An additional 24 cases of COVID-19 had been confirmed by Sunday on the North Olympic Peninsula since Friday morning.
Eighteen more cases of COVID-19 have been confirmed since then, many of them children — although none with in-school transmission — and nearly all linked to three large gatherings that have put more than 100 people in quarantine, according to Dr. Allison Berry, county health officer, at about noon Sunday.
Jefferson County has confirmed six more cases since Friday morning, said Dr. Tom Locke, county health officer. None seem to be linked to super-spreader events such as those in Clallam County. Instead, they tend to be linked to travel to areas where infection is more prevalent, such as Kitsap County, he added.
Berry said in a Sunday text message that the number of confirmed cases in Clallam County was up to 1,244. That’s 18 more than the number of 1,226 total since the pandemic began, a number she reported Friday morning in her weekly live-streamed update.
Nearly all of the new cases are related to the three large gatherings — two parties and a wedding — that bumped up numbers of confirmed cases by 14 last week, she said.
“A large proportion are children,” Berry said.
“We’ve had positive cases that attended three schools and two daycares so far,” she added.
None are cases of transmission in school buildings, Berry said. The county is investigating a possible case of daycare transmission.
Berry declines to identify facilities that have reported cases of the unique coronavirus or information such as the town in which they are located that might identify them.
Contact tracing is done by county officials, she said, and those who have been exposed will be contacted and asked to quarantine until they are either tested or past the time period to show symptoms.
More than 100 people have been in quarantine because of the three gatherings, Berry said.
Two public school districts on the Peninsula count cases of the virus in COVID-19 dashboards on their websites.
The Port Angeles School District reports that four cases within the B hybrid group have been confirmed, one each in Stevens Middle School, Port Angeles High School and Roosevelt and Hamilton elementary schools.
The Sequim School District reports it has had eight cases confirmed: three each in Sequim Middle School and Sequim High School, and two at Helen Haller Elementary School.
COVID-19 dashboard information is not posted on the websites of the Quilayute Valley, Crescent, Cape Flattery, Port Townsend, Quilcene, Chimacum or Brinnon school districts.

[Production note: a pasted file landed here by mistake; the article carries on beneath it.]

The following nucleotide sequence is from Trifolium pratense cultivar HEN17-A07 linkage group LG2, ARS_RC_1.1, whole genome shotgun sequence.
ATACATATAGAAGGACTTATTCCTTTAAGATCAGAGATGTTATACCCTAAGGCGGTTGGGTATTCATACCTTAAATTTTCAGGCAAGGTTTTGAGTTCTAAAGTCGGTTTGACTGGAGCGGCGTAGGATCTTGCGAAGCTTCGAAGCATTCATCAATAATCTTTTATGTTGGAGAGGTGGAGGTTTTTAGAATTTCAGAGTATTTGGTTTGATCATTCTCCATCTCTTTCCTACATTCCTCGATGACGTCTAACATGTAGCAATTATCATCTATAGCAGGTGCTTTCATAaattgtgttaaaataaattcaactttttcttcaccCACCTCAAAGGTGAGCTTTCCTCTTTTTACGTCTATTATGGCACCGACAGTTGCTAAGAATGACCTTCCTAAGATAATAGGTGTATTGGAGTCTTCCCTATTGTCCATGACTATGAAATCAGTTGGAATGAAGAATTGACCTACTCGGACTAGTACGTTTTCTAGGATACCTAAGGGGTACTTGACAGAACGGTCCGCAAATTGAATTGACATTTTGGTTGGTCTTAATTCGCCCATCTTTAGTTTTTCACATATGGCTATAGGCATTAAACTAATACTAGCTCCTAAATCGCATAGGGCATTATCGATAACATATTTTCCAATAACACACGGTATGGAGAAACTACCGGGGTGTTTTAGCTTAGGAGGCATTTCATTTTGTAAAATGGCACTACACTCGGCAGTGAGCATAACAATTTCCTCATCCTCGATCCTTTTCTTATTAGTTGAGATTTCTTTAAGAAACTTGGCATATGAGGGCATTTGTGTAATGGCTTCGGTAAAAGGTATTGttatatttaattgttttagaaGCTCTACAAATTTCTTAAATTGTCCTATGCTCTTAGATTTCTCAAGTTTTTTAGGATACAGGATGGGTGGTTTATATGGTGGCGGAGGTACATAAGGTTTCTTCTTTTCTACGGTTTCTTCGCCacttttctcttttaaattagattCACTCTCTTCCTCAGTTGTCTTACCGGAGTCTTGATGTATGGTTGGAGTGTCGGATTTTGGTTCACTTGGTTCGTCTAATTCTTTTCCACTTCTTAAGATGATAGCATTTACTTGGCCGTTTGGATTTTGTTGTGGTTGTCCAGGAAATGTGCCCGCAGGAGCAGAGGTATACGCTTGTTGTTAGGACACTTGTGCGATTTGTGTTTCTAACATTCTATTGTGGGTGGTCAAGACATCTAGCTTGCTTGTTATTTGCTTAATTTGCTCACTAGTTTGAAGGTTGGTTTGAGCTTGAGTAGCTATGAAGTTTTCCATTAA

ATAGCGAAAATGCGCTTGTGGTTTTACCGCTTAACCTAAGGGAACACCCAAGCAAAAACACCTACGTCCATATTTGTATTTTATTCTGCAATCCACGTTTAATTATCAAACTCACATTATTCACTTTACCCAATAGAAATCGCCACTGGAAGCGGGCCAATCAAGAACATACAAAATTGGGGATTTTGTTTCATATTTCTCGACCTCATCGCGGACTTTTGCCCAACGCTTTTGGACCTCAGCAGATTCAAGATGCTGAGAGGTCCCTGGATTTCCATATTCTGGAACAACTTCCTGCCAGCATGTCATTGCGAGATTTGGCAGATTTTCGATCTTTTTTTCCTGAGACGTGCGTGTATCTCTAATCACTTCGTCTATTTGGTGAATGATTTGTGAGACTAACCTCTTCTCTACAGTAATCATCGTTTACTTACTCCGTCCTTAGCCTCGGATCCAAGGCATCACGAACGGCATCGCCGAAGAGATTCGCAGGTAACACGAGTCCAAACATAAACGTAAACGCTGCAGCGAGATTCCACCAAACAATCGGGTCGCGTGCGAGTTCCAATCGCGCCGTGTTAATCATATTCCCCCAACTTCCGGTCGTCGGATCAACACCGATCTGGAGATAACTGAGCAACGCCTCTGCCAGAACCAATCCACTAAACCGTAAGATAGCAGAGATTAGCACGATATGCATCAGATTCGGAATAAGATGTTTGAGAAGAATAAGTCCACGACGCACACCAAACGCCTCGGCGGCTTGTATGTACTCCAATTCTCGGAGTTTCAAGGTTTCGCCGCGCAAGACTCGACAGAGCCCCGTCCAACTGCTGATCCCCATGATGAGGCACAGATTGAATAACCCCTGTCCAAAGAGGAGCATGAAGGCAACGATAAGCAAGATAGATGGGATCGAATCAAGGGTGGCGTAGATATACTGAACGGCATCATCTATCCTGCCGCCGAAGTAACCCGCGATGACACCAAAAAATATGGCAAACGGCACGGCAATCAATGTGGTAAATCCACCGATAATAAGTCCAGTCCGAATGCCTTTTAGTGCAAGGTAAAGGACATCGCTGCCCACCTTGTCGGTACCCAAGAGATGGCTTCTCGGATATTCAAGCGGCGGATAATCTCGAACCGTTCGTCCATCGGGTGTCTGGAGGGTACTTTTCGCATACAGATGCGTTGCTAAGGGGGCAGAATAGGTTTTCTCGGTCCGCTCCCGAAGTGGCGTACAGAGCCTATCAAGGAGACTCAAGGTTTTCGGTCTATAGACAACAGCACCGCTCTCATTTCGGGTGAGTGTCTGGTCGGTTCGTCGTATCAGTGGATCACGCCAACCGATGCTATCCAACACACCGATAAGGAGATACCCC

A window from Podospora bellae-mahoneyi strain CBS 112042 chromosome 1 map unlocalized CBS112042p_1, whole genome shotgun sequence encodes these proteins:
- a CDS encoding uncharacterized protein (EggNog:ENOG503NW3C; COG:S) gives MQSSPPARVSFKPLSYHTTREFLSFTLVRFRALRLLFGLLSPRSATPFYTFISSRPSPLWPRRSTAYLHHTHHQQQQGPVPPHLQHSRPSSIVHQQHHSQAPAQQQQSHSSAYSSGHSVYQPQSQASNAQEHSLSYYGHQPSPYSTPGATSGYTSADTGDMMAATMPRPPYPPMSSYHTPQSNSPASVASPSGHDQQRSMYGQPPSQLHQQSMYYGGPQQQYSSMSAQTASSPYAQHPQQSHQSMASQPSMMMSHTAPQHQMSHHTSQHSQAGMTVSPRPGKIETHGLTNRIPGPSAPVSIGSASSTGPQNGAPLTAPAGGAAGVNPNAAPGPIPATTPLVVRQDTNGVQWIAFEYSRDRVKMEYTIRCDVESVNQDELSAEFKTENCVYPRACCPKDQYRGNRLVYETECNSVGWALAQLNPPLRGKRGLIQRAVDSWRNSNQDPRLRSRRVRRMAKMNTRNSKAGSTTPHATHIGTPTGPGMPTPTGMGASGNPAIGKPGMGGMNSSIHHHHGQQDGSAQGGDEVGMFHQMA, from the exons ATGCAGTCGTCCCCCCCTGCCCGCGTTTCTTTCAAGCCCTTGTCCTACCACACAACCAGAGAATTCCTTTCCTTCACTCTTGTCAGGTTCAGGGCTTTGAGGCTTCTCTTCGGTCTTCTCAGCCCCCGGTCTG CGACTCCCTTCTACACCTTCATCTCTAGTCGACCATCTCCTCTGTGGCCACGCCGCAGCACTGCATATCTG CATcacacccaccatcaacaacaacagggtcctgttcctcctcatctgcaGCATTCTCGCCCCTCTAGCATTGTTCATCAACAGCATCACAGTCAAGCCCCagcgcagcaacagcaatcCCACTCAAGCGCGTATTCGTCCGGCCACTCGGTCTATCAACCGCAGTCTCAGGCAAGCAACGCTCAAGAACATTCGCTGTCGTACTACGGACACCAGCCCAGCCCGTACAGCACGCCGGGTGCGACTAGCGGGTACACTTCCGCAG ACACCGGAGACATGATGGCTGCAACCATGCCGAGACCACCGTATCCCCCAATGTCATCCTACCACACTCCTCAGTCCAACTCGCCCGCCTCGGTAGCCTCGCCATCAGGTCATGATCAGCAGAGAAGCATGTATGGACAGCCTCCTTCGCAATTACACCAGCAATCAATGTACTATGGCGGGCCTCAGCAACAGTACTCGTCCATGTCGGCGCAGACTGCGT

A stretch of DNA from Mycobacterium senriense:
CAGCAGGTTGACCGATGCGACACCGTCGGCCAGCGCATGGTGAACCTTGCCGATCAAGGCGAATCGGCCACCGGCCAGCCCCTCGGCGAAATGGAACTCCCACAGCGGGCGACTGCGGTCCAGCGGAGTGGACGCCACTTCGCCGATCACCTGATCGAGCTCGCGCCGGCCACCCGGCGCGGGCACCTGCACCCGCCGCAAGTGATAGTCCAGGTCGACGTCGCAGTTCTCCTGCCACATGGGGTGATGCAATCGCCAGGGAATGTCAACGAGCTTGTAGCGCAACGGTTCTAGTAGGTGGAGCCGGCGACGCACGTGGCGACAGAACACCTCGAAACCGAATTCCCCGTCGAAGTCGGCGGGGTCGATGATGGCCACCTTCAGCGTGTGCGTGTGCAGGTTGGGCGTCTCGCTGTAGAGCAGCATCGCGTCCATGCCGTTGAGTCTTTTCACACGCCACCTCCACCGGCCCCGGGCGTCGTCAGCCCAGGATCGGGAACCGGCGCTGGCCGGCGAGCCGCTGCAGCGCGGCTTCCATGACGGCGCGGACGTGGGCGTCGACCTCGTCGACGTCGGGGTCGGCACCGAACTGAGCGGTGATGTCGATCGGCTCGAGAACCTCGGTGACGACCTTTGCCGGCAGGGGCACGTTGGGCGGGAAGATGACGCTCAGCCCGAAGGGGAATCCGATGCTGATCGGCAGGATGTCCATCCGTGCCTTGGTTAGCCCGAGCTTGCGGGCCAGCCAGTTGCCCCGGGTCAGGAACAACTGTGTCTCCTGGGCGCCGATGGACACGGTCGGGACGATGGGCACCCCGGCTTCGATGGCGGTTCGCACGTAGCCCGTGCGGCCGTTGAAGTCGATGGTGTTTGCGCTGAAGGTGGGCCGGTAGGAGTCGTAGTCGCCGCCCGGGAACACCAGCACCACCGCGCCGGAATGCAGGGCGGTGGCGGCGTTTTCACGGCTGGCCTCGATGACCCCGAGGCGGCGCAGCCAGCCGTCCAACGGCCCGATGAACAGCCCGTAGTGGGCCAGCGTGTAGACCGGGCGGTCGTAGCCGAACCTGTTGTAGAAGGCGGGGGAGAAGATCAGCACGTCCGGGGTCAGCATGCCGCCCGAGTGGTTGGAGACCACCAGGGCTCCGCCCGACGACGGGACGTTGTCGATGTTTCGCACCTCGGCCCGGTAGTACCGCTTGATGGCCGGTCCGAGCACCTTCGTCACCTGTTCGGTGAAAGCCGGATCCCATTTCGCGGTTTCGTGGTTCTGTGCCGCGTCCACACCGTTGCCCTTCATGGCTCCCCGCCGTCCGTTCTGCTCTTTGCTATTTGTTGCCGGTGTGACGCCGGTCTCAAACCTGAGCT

Jefferson County has no cases identified in public schools at this time, Locke said, although cases of students falling ill elsewhere have been reported in the past.
Locke also declines to identify facilities that report cases.
Jefferson County has confirmed 47 cases so far in April, about 11.9 percent of the 396 cases in the past year, according to county Public Health data.
Clallam County, a county of 76,770 population in 2020, now has a case rate of 105 per 100,000 for the past two weeks, keeping it in the state’s high-risk category. Jefferson County remains in the moderate-risk category.
Other counties in the state are in danger of being moved back into Phase 2 or possibly even Phase 1 of the state’s Roadmap to Recovery plan this week due to high case rates and hospitalizations, with evaluations set for Tuesday.
At this point, neither Jefferson nor Clallam are in danger of being moved back, but if cases rates continue to increase, both Locke and Berry have said they may impose restrictions themselves.
“Unless the governor changes the criteria, it looks like more counties will be stepping back from Phase 3,” Locke said.
“I don’t think even that will be enough. So much comes down to what’s going on in households, large gatherings and travel.
“People need to keep their guard up,” he added. “They know how to protect themselves. They just need to do it consistently.
Vaccination is the key, Locke said.
Mass vaccination clinics, such as those in Sequim and Port Angeles, are fewer now because demand is less, Locke said, but numerous opportunities are available, including pop-up clinics, pharmacies and doctors’ offices.
Anyone who can’t physically go to get vaccinated can call their county’s department of emergency management: 360-417-2430 in Clallam County or 360-344-9791 in Jefferson County.
Executive Editor Leah Leach can be reached at 360-417-3530 or at [email protected].